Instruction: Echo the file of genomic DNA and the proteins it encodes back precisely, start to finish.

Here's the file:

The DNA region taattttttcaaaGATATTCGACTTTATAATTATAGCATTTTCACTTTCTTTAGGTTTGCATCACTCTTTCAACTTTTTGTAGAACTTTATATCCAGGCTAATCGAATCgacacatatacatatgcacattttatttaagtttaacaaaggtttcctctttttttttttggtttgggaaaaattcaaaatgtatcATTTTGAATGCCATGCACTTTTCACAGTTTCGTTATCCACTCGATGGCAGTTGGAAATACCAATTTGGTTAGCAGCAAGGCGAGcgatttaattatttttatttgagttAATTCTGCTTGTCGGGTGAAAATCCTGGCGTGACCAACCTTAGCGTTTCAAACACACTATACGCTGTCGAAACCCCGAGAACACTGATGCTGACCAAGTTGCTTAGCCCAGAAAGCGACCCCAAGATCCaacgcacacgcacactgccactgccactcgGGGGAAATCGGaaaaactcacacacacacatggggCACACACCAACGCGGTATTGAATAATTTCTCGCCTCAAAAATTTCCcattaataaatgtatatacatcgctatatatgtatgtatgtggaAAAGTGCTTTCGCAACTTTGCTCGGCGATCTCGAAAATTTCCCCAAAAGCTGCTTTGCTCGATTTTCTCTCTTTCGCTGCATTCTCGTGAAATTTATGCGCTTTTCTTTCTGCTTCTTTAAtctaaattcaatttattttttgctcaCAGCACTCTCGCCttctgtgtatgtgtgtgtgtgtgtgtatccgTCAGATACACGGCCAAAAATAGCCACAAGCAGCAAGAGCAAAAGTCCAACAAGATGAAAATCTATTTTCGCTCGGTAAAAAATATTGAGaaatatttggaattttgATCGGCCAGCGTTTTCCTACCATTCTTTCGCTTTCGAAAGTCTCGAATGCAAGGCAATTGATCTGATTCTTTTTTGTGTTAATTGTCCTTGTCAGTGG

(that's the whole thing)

The DNA region taattttttcaaaGATATTCGACTTTATAATTATAGCATTTTCACTTTCTTTAGGTTTGCATCACTCTTTCAACTTTTTGTAGAACTTTATATCCAGGCTAATCGAATCgacacatatacatatgcacattttatttaagtttaacaaaggtttcctctttttttttttggtttgggaaaaattcaaaatgtatcATTTTGAATGCCATGCACTTTTCACAGTTTCGTTATCCACTCGATGGCAGTTGGAAATACCAATTTGGTTAGCAGCAAGGCGAGcgatttaattatttttatttgagttAATTCTGCTTGTCGGGTGAAAATCCTGGCGTGACCAACCTTAGCGTTTCAAACACACTATACGCTGTCGAAACCCCGAGAACACTGATGCTGACCAAGTTGCTTAGCCCAGAAAGCGACCCCAAGATCCaacgcacacgcacactgccactgccactcgGGGGAAATCGGaaaaactcacacacacacatggggCACACACCAACGCGGTATTGAATAATTTCTCGCCTCAAAAATTTCCcattaataaatgtatatacatcgctatatatgtatgtatgtggaAAAGTGCTTTCGCAACTTTGCTCGGCGATCTCGAAAATTTCCCCAAAAGCTGCTTTGCTCGATTTTCTCTCTTTCGCTGCATTCTCGTGAAATTTATGCGCTTTTCTTTCTGCTTCTTTAAtctaaattcaatttattttttgctcaCAGCACTCTCGCCttctgtgtatgtgtgtgtgtgtgtgtatccgTCAGATACACGGCCAAAAATAGCCACAAGCAGCAAGAGCAAAAGTCCAACAAGATGAAAATCTATTTTCGCTCGGTAAAAAATATTGAGaaatatttggaattttgATCGGCCAGCGTTTTCCTACCATTCTTTCGCTTTCGAAAGTCTCGAATGCAAGGCAATTGATCTGATTCTTTTTTGTGTTAATTGTCCTTGTCAGTGG